Red Cedar (RE: No room at the cemetery): Perhaps, but it seems to be a difficult selling job on the part of the funereal industry to convince people they should “inurn” their loved one's “cremains” in a paid spot somewhere, when it's much cheaper, equally convenient, and sometimes more romantic to scatter their ashes in some beloved spot, or just keep grandpa in a jar on the mantle. I think the phasing out of burial is partly due to our generation's general lack of a sense of place. People move around so much that they don't feel any tie to any particular part of the country, and a “family plot” is completely impractical when the family is scattered to the four winds.
Question: Burial or cremation?
A.J. Balukoff, Democratic candidate for governor, will visit HucksOnline HQ at 1:30 p.m. today, for a 5Q interview. I'm compiling questions to ask him in a brief interview that aren't a rehash of all the words and video focused on the gubernatorial campaign to date. I have three questions so far. Can you suggest another? You can post it here or start your own thread with this Wild Card …
At McEuen Park, from left, architect Dick Stauffer, Executive Director Debbie Wilson of the Panhandle Parks Foundation, Parks Superintendent Bill Greenwood, and landscape architect Dell Hatch are shown at the new donor wall. (Photo: Coeur d'Alene Today)
City officials and a representative of the Panhandle Parks Foundation this week dedicated the donor, centrally located at the entrance to McEuen Park just off Fourth Street. For a $500 donation, citizens can have their name, family name, business or loved ones name engraved on the donor wall. To purchase space on the donor wall, email Debbie Wilson, Executive Director of the Panhandle Parks Foundation, at firstname.lastname@example.org. A donor form can also be downloaded from panhandleparksfoundation.org or interested parties can call Wilson at 446-4813. A box with donor forms will also be placed at the donor wall soon.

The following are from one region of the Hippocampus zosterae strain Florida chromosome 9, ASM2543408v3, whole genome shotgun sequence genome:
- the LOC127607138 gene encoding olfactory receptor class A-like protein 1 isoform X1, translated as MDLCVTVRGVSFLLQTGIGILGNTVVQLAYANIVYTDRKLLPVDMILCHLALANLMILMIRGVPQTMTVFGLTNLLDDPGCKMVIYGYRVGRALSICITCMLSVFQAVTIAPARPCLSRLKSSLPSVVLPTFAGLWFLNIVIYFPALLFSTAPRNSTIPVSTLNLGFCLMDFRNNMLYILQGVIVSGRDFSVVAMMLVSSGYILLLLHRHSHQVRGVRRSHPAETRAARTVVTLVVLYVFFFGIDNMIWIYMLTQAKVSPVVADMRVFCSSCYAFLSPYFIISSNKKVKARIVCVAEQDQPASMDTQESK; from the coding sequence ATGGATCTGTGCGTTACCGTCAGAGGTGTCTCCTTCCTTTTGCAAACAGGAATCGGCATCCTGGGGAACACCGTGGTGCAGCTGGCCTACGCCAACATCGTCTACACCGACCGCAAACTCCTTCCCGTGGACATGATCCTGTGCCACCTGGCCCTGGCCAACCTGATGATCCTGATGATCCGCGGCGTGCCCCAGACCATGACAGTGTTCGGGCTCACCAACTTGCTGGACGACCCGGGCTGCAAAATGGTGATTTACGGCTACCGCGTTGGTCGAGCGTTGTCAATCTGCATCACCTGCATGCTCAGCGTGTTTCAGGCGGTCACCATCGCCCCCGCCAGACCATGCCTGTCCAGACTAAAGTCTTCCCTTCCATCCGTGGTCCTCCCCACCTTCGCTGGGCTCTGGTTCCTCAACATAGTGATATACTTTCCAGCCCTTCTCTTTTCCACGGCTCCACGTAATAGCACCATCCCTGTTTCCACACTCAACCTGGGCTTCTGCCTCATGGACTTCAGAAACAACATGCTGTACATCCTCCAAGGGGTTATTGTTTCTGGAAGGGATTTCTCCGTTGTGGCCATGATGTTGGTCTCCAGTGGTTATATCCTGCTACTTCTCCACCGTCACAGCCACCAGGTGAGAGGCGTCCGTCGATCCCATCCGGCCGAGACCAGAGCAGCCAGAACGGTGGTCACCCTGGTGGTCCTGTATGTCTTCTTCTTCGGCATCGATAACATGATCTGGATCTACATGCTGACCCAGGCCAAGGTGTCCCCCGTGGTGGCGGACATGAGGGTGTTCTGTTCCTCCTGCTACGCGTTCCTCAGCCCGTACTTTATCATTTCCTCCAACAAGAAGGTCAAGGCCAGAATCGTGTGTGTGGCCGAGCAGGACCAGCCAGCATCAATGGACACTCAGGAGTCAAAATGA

News that Coeur d'Alene will not be receiving a federal grant which would have allowed the hire of three additional police officers has city officials exploring other means of generating funds. The city was pursuing a grant through the U.S. Department of Justice's Community Oriented Policing Services program. The COPS grant would have provided as much as 75 percent of the new officers' salaries and benefits for three years. The grant process was extremely competitive, said Interim City Administrator Troy Tymesen. “There were a lot of requests for those dollars,” Tymesen said. The grants were awarded on a needs basis, Tymesen said, making it likely that the funds went to the towns hit hardest by the Great Recession, where there were significant layoffs/Keith Cousins, Coeur d'Alene Press. More here.
Question: Somewhere, Councilman Steve Adams is smiling. Thoughts?
It appears that future state senator from Coeur d'Alene has climbed aboard the anti-Common Core bandwagon. In her newsletter Wednesday, Mary Souza encourages readers to attend a presentation by Mila Wood of Boise-based Idahoans for Local Education from 3 to 5 p.m. Saturday at the Coeur d'Alene Library. Future Senator Mary begins her newsletter: “Common Core is a new program of education being implemented all over our country. It supposedly started a number of years ago as an idea from a group of Governors so their states could compare educational outcomes. Somewhere in the process, though, it was hijacked by special interests, and now it is a different beast. To be kind, I’ll just say it’s a good idea gone bad.” You can read Mary's newsletter here.
Question: Where do you stand on Common Core?
At the Lewiston Tribune, Joel Mills reports re: ironical footage found in an ad for Idaho Gov. Butch Otter: Boise filmmaker Michael Gough got the surprise of his professional life Tuesday night while surfing campaign ads on the Internet. “All of a sudden I was like 'Wait a minute,' ” Gough said of watching one of Gov. C.L. (Butch) Otter's TV spots. “I rewound it and said 'Oh my God, that's my shot.'” The interior view of the Idaho Capitol dome is briefly on the screen at the 12-second mark of the ad, titled “Business Testimonial.” But Gough said he instantly recognized it as footage that was cut from the documentary “Add the Words” that he produced with Cammie Pavesic earlier this year. Winner of the Audience Choice Runner-Up prize at the Bend Film Festival in Oregon, the feature-length movie follows protesters who unsuccessfully lobbied the 2014 Legislature to add the words “sexual orientation” and “gender identity” to Idaho's Human Rights Act. The act bans discrimination based on race, color, religion, sex or national origin. More here. (AP file photo of “Add the Words” protesters during 2014 Legislature)